Risks to growth 'increasing by the day'

African nations need to boost trade with each other and add value to agricultural produce to cushion the impact of external shocks, the AfDB says.

20 August 2019 | Economics

The challenges cannot be solved unless all the barriers come down. – Akinwumi Adesina, President: AfDB

Nuzulack Dausen - The US-China trade war and uncertainty over Brexit pose risks to Africa's economic prospects that are "increasing by the day," the head of the African Development Bank (AfDB) says.

Akinwumi Adesina, president of the AfDB, said the bank could review its economic growth projection for Africa - of 4% in 2019 and 4.1% in 2020 - if global external shocks accelerate.

"We normally revise this depending on global external shocks that could slowdown global growth and these issues are increasing by the day," Adesina told Reuters late on Saturday on the sidelines of the Southern African Development Community meeting in Tanzania's commercial capital Dar es Salaam.

"You have Brexit, you also have the recent challenges between Pakistan and India that have flared off there, plus you have the trade war between the United States and China. All these things can combine to slow global growth, with implications for African countries."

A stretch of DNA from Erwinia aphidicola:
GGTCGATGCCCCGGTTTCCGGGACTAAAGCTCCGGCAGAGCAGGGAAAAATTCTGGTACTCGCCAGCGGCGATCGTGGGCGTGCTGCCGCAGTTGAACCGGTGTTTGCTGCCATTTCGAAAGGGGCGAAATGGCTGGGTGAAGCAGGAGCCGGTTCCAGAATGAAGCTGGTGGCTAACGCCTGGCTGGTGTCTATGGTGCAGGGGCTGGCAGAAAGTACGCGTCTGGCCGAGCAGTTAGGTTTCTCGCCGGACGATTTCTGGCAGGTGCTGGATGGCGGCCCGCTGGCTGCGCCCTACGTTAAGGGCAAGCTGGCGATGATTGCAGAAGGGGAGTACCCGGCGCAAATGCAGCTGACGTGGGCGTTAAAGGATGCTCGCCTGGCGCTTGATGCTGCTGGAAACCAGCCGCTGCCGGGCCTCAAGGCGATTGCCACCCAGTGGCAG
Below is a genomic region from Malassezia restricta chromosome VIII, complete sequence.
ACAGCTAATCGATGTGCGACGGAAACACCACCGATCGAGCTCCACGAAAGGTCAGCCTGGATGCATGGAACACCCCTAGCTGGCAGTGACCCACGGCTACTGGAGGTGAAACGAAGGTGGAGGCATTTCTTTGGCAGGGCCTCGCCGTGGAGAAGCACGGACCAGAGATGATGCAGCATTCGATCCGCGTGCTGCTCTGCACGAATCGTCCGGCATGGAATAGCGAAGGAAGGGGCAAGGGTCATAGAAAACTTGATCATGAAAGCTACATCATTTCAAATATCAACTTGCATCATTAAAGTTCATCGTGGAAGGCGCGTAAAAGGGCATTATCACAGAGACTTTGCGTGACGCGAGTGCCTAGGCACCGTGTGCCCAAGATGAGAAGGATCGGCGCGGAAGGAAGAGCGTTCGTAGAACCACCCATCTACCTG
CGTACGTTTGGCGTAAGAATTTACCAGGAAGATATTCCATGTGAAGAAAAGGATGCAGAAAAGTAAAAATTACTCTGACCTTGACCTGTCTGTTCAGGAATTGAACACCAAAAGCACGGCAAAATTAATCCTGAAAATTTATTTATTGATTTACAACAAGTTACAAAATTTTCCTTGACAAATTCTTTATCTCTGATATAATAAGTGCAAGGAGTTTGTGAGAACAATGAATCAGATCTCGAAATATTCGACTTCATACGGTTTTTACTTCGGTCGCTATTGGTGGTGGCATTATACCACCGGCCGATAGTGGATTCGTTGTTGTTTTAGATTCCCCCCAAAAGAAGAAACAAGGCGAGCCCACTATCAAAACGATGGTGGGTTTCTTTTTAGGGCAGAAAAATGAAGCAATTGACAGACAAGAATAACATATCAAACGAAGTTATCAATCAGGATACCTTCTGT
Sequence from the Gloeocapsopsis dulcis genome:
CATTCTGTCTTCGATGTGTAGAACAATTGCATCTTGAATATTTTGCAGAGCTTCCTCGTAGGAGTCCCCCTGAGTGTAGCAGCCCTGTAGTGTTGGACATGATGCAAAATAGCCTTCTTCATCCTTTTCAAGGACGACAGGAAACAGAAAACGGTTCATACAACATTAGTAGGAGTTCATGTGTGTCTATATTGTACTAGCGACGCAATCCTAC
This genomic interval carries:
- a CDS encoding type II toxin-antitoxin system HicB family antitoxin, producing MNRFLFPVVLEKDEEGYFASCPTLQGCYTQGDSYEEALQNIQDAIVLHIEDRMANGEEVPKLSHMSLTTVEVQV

The bank chief said African nations need to boost trade with each other and add value to agricultural produce to cushion the impact of external shocks.

China

"I think the trade war has significantly impacted economic growth prospects in China and therefore import demand from China has fallen significantly and so demand for products and raw materials from Africa will only fall even further," he said.

"It will also have another effect with regard to China's own outward-bound investments on the continent," he added, saying these could also affect official development assistance.

Adesina said a continental free-trade zone launched last month, the African Continental Free Trade Area, could help speed up economic growth and development, but African nations needed to remove non-tariff barriers to boost trade.

"The countries that have always been facing lower volatilities have always been the ones that do a lot more in terms of regional trade and do not rely on exports of raw materials,” Adesina said.

"The challenges cannot be solved unless all the barriers come down. Free mobility of labour, free mobility of capital and free mobility of people." – Nampa/Reuters

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